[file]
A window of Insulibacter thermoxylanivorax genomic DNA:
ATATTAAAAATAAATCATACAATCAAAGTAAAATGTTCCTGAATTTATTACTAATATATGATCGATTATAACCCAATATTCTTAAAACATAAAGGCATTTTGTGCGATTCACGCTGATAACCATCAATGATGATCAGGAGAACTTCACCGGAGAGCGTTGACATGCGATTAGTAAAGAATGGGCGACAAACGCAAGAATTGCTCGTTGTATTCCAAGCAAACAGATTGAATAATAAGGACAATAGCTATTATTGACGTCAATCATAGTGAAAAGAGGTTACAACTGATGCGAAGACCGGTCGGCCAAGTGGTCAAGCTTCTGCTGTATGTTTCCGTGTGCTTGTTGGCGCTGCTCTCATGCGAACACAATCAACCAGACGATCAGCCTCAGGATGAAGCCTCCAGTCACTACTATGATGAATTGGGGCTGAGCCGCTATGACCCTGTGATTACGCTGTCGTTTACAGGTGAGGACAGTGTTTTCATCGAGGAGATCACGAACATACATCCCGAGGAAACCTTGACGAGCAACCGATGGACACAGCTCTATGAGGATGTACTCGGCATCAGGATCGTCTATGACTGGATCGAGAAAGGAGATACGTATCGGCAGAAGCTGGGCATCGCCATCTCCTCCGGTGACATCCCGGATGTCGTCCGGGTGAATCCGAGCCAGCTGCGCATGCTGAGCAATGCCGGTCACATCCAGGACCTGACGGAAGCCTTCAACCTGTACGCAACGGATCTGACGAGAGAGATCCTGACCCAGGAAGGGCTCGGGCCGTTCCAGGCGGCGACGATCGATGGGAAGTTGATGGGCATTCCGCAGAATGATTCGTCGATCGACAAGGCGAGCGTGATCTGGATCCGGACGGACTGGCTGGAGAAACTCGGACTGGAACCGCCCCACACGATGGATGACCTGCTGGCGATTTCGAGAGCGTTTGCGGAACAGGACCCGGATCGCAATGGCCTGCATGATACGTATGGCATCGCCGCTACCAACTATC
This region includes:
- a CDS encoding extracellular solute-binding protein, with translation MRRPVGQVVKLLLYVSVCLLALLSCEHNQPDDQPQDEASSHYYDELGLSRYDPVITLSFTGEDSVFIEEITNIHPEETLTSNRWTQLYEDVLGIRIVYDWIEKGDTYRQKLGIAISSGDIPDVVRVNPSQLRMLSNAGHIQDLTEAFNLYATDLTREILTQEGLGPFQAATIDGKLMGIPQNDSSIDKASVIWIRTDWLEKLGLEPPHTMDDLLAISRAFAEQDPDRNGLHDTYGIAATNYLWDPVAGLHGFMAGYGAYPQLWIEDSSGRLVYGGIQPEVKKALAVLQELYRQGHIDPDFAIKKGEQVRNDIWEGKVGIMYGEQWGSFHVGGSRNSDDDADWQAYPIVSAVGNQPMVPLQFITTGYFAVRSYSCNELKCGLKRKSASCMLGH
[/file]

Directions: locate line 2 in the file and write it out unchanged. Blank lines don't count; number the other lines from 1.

ATATTAAAAATAAATCATACAATCAAAGTAAAATGTTCCTGAATTTATTACTAATATATGATCGATTATAACCCAATATTCTTAAAACATAAAGGCATTTTGTGCGATTCACGCTGATAACCATCAATGATGATCAGGAGAACTTCACCGGAGAGCGTTGACATGCGATTAGTAAAGAATGGGCGACAAACGCAAGAATTGCTCGTTGTATTCCAAGCAAACAGATTGAATAATAAGGACAATAGCTATTATTGACGTCAATCATAGTGAAAAGAGGTTACAACTGATGCGAAGACCGGTCGGCCAAGTGGTCAAGCTTCTGCTGTATGTTTCCGTGTGCTTGTTGGCGCTGCTCTCATGCGAACACAATCAACCAGACGATCAGCCTCAGGATGAAGCCTCCAGTCACTACTATGATGAATTGGGGCTGAGCCGCTATGACCCTGTGATTACGCTGTCGTTTACAGGTGAGGACAGTGTTTTCATCGAGGAGATCACGAACATACATCCCGAGGAAACCTTGACGAGCAACCGATGGACACAGCTCTATGAGGATGTACTCGGCATCAGGATCGTCTATGACTGGATCGAGAAAGGAGATACGTATCGGCAGAAGCTGGGCATCGCCATCTCCTCCGGTGACATCCCGGATGTCGTCCGGGTGAATCCGAGCCAGCTGCGCATGCTGAGCAATGCCGGTCACATCCAGGACCTGACGGAAGCCTTCAACCTGTACGCAACGGATCTGACGAGAGAGATCCTGACCCAGGAAGGGCTCGGGCCGTTCCAGGCGGCGACGATCGATGGGAAGTTGATGGGCATTCCGCAGAATGATTCGTCGATCGACAAGGCGAGCGTGATCTGGATCCGGACGGACTGGCTGGAGAAACTCGGACTGGAACCGCCCCACACGATGGATGACCTGCTGGCGATTTCGAGAGCGTTTGCGGAACAGGACCCGGATCGCAATGGCCTGCATGATACGTATGGCATCGCCGCTACCAACTATC